January 4, 2012
Kawasaki Kisen Kaisha, Ltd.
2012 New Year’s Message from the President
- Our revolutionary resolution in the New Year : Make it through a trying time ! –
As we start another year, I extend these New Year Greetings to all of you around the world. At this opportune time as we prepare ourselves for the challenges facing us in 2012, allow me to give you a summary of events from the previous year together with some reflections and hopes for the future of “K” Line.
Many precious lives were lost in our country by the unprecedented great earthquake and tsunami which hit East Japan on March 11 last year. Moreover, by the Fukushima nuclear power plant disaster which occurred simultaneously, many people were obliged to seek refuge. When confronted with the reality that a disaster could suddenly destroy the fortunate livelihood of so many people in one day, we were left stupefied but our nation has been stepping up efforts to restore daily life little-by-little. Since efforts to revive the stricken areas have finally started in full swing, we are also once again looking seriously and doing all that we can do in order to support the revival efforts for the stricken areas both as individuals and as a company.
From a global perspective, although democracy movements in various Arab countries that began in Tunisia conquered dictatorships in some countries, they are still far from achieving political stability and in fact confusion continues. In Europe, measures for applying the brakes to expanding national government debts have not yet effectively put the countries concerned into stable shape. Markets have reacted pessimistically, and have fallen into a vicious circle of degradation with sale-off of national bonds. We are fearful that it may undermine confidence in the global financial system.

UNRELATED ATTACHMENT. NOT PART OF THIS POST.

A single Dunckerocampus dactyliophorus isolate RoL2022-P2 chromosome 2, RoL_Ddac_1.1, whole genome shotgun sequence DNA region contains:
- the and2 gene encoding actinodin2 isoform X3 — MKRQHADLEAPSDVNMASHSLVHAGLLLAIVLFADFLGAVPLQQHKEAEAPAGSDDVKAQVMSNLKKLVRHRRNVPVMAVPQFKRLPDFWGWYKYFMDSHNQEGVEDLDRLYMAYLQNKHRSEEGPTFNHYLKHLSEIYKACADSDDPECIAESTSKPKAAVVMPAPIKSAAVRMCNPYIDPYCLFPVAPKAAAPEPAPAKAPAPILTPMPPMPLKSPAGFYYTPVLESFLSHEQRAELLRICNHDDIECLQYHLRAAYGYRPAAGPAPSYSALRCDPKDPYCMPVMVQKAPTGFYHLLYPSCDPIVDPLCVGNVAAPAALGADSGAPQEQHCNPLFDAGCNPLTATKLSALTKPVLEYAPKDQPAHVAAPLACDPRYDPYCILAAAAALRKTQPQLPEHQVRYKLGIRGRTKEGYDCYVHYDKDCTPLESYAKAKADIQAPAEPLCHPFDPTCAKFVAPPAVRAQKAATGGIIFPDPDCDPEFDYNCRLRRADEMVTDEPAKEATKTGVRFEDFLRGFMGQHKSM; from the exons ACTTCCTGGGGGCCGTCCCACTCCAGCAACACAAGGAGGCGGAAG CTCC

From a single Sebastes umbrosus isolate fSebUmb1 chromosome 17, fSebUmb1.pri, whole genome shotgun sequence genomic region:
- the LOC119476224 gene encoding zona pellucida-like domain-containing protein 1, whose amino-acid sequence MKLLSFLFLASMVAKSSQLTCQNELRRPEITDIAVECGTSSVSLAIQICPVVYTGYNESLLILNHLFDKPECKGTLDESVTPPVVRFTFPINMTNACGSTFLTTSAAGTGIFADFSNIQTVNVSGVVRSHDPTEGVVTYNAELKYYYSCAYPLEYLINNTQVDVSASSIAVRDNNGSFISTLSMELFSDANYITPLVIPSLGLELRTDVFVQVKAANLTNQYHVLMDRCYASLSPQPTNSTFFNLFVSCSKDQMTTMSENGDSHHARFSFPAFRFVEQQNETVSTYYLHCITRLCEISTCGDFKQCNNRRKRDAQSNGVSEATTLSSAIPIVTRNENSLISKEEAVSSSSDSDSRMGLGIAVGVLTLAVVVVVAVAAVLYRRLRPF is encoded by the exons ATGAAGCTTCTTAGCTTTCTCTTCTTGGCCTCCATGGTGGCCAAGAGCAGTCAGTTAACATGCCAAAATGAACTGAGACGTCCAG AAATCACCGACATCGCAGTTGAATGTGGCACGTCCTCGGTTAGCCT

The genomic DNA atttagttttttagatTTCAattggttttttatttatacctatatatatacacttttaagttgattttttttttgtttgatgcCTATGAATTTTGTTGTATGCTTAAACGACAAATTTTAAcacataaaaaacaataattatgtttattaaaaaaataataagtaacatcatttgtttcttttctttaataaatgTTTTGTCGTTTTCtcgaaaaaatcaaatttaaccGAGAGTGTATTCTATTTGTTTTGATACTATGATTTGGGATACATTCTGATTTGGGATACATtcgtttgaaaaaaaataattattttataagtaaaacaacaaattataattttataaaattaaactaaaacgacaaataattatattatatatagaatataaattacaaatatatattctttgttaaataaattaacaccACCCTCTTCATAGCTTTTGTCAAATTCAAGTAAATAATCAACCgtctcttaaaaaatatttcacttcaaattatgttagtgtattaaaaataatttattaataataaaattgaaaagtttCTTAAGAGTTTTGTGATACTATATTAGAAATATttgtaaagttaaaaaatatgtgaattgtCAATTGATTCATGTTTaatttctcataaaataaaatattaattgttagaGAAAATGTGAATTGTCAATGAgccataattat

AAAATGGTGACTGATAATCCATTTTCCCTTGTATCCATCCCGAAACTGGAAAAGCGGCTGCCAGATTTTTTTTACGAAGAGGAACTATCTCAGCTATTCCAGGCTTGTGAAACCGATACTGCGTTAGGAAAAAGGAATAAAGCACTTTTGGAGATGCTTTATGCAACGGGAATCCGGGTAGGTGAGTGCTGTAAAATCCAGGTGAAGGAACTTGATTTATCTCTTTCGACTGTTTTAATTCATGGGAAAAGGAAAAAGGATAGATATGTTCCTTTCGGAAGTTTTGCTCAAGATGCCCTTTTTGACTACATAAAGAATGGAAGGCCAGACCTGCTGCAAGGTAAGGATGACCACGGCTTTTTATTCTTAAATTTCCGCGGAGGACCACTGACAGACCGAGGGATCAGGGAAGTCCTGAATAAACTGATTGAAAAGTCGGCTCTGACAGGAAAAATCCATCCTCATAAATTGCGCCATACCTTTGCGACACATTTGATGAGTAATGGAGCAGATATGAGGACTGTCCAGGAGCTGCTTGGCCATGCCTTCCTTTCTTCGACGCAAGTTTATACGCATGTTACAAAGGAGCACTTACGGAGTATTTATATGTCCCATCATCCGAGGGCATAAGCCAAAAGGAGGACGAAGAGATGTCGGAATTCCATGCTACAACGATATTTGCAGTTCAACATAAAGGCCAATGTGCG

I presume the world economy presently stands on the edge of whether or not the financial crisis that occurred three years ago in the United States will be repeated in Europe. Even for newly emerging economies, such as China which became the Savior in the last financial crisis, adverse effects from the stagnating European and American economies are inevitable. These countries face difficulties in staying in control of their economies due to inflation, combined with soaring costs of resources and food. There is hardly any clear weather in the current world economy.